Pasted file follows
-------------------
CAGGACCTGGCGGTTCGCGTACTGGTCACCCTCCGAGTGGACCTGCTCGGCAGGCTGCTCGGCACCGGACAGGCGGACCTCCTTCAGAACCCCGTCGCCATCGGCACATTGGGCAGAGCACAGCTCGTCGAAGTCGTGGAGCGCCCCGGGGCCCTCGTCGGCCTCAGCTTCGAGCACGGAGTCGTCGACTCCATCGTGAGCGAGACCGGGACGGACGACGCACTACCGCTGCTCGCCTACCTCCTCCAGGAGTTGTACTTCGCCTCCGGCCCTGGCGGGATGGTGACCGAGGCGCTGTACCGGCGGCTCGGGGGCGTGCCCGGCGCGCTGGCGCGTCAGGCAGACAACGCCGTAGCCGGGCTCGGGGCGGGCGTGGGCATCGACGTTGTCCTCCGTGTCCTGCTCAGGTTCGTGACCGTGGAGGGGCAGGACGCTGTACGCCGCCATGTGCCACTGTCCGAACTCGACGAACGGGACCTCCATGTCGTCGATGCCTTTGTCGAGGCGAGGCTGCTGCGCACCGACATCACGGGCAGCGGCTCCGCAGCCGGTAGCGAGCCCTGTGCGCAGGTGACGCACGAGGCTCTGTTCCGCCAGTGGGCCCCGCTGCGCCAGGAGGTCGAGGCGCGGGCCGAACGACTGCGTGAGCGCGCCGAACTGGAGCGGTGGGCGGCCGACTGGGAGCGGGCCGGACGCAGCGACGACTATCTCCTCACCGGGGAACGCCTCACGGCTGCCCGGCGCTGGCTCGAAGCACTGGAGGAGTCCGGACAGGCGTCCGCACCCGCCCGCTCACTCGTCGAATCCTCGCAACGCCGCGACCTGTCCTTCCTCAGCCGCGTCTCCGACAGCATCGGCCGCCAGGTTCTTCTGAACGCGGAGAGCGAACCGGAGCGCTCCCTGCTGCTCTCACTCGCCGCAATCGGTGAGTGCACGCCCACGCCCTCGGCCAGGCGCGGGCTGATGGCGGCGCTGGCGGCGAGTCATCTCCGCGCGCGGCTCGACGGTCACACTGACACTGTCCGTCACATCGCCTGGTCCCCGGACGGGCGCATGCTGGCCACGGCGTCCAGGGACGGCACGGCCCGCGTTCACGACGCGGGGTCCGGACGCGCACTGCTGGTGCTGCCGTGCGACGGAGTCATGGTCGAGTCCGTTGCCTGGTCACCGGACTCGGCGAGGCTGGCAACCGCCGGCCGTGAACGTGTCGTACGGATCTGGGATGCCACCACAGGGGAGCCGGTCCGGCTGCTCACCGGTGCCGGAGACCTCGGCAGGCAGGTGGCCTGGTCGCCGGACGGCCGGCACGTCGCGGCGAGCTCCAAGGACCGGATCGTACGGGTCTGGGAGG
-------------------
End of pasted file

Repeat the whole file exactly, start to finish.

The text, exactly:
CAGGACCTGGCGGTTCGCGTACTGGTCACCCTCCGAGTGGACCTGCTCGGCAGGCTGCTCGGCACCGGACAGGCGGACCTCCTTCAGAACCCCGTCGCCATCGGCACATTGGGCAGAGCACAGCTCGTCGAAGTCGTGGAGCGCCCCGGGGCCCTCGTCGGCCTCAGCTTCGAGCACGGAGTCGTCGACTCCATCGTGAGCGAGACCGGGACGGACGACGCACTACCGCTGCTCGCCTACCTCCTCCAGGAGTTGTACTTCGCCTCCGGCCCTGGCGGGATGGTGACCGAGGCGCTGTACCGGCGGCTCGGGGGCGTGCCCGGCGCGCTGGCGCGTCAGGCAGACAACGCCGTAGCCGGGCTCGGGGCGGGCGTGGGCATCGACGTTGTCCTCCGTGTCCTGCTCAGGTTCGTGACCGTGGAGGGGCAGGACGCTGTACGCCGCCATGTGCCACTGTCCGAACTCGACGAACGGGACCTCCATGTCGTCGATGCCTTTGTCGAGGCGAGGCTGCTGCGCACCGACATCACGGGCAGCGGCTCCGCAGCCGGTAGCGAGCCCTGTGCGCAGGTGACGCACGAGGCTCTGTTCCGCCAGTGGGCCCCGCTGCGCCAGGAGGTCGAGGCGCGGGCCGAACGACTGCGTGAGCGCGCCGAACTGGAGCGGTGGGCGGCCGACTGGGAGCGGGCCGGACGCAGCGACGACTATCTCCTCACCGGGGAACGCCTCACGGCTGCCCGGCGCTGGCTCGAAGCACTGGAGGAGTCCGGACAGGCGTCCGCACCCGCCCGCTCACTCGTCGAATCCTCGCAACGCCGCGACCTGTCCTTCCTCAGCCGCGTCTCCGACAGCATCGGCCGCCAGGTTCTTCTGAACGCGGAGAGCGAACCGGAGCGCTCCCTGCTGCTCTCACTCGCCGCAATCGGTGAGTGCACGCCCACGCCCTCGGCCAGGCGCGGGCTGATGGCGGCGCTGGCGGCGAGTCATCTCCGCGCGCGGCTCGACGGTCACACTGACACTGTCCGTCACATCGCCTGGTCCCCGGACGGGCGCATGCTGGCCACGGCGTCCAGGGACGGCACGGCCCGCGTTCACGACGCGGGGTCCGGACGCGCACTGCTGGTGCTGCCGTGCGACGGAGTCATGGTCGAGTCCGTTGCCTGGTCACCGGACTCGGCGAGGCTGGCAACCGCCGGCCGTGAACGTGTCGTACGGATCTGGGATGCCACCACAGGGGAGCCGGTCCGGCTGCTCACCGGTGCCGGAGACCTCGGCAGGCAGGTGGCCTGGTCGCCGGACGGCCGGCACGTCGCGGCGAGCTCCAAGGACCGGATCGTACGGGTCTGGGAGG